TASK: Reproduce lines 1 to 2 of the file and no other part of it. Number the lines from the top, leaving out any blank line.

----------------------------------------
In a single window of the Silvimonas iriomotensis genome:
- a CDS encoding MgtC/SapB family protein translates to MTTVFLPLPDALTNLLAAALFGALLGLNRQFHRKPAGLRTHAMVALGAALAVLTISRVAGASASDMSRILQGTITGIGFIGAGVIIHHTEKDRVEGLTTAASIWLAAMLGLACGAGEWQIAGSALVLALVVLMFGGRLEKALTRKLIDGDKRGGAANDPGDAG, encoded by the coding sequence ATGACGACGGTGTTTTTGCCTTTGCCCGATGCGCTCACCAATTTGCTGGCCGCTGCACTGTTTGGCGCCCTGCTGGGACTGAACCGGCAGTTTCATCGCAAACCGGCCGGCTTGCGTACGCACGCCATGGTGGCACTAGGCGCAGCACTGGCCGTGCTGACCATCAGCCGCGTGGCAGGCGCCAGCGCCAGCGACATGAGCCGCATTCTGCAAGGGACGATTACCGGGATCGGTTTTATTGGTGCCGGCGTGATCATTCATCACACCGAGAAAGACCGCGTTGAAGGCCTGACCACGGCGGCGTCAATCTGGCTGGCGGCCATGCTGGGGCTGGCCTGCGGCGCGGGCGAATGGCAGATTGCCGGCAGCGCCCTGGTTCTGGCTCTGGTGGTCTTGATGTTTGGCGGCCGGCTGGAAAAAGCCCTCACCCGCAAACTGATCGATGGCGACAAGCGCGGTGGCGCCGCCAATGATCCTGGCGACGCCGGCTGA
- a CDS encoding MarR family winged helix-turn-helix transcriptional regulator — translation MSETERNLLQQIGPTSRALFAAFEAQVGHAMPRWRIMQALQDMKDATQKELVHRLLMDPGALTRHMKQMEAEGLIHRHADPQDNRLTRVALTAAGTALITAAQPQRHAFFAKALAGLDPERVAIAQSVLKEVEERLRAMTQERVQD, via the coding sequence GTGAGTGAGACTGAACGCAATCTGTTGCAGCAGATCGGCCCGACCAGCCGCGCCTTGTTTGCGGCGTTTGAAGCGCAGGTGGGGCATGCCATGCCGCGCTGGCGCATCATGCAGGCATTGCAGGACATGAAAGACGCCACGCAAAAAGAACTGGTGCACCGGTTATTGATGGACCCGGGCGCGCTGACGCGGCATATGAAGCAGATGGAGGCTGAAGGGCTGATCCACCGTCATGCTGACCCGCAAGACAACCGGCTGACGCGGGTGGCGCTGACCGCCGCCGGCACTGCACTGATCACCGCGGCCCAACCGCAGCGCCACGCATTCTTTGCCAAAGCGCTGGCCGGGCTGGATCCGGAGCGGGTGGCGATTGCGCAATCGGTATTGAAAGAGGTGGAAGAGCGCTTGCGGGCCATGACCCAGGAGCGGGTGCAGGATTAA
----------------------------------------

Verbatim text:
In a single window of the Silvimonas iriomotensis genome:
- a CDS encoding MgtC/SapB family protein translates to MTTVFLPLPDALTNLLAAALFGALLGLNRQFHRKPAGLRTHAMVALGAALAVLTISRVAGASASDMSRILQGTITGIGFIGAGVIIHHTEKDRVEGLTTAASIWLAAMLGLACGAGEWQIAGSALVLALVVLMFGGRLEKALTRKLIDGDKRGGAANDPGDAG, encoded by the coding sequence ATGACGACGGTGTTTTTGCCTTTGCCCGATGCGCTCACCAATTTGCTGGCCGCTGCACTGTTTGGCGCCCTGCTGGGACTGAACCGGCAGTTTCATCGCAAACCGGCCGGCTTGCGTACGCACGCCATGGTGGCACTAGGCGCAGCACTGGCCGTGCTGACCATCAGCCGCGTGGCAGGCGCCAGCGCCAGCGACATGAGCCGCATTCTGCAAGGGACGATTACCGGGATCGGTTTTATTGGTGCCGGCGTGATCATTCATCACACCGAGAAAGACCGCGTTGAAGGCCTGACCACGGCGGCGTCAATCTGGCTGGCGGCCATGCTGGGGCTGGCCTGCGGCGCGGGCGAATGGCAGATTGCCGGCAGCGCCCTGGTTCTGGCTCTGGTGGTCTTGATGTTTGGCGGCCGGCTGGAAAAAGCCCTCACCCGCAAACTGATCGATGGCGACAAGCGCGGTGGCGCCGCCAATGATCCTGGCGACGCCGGCTGA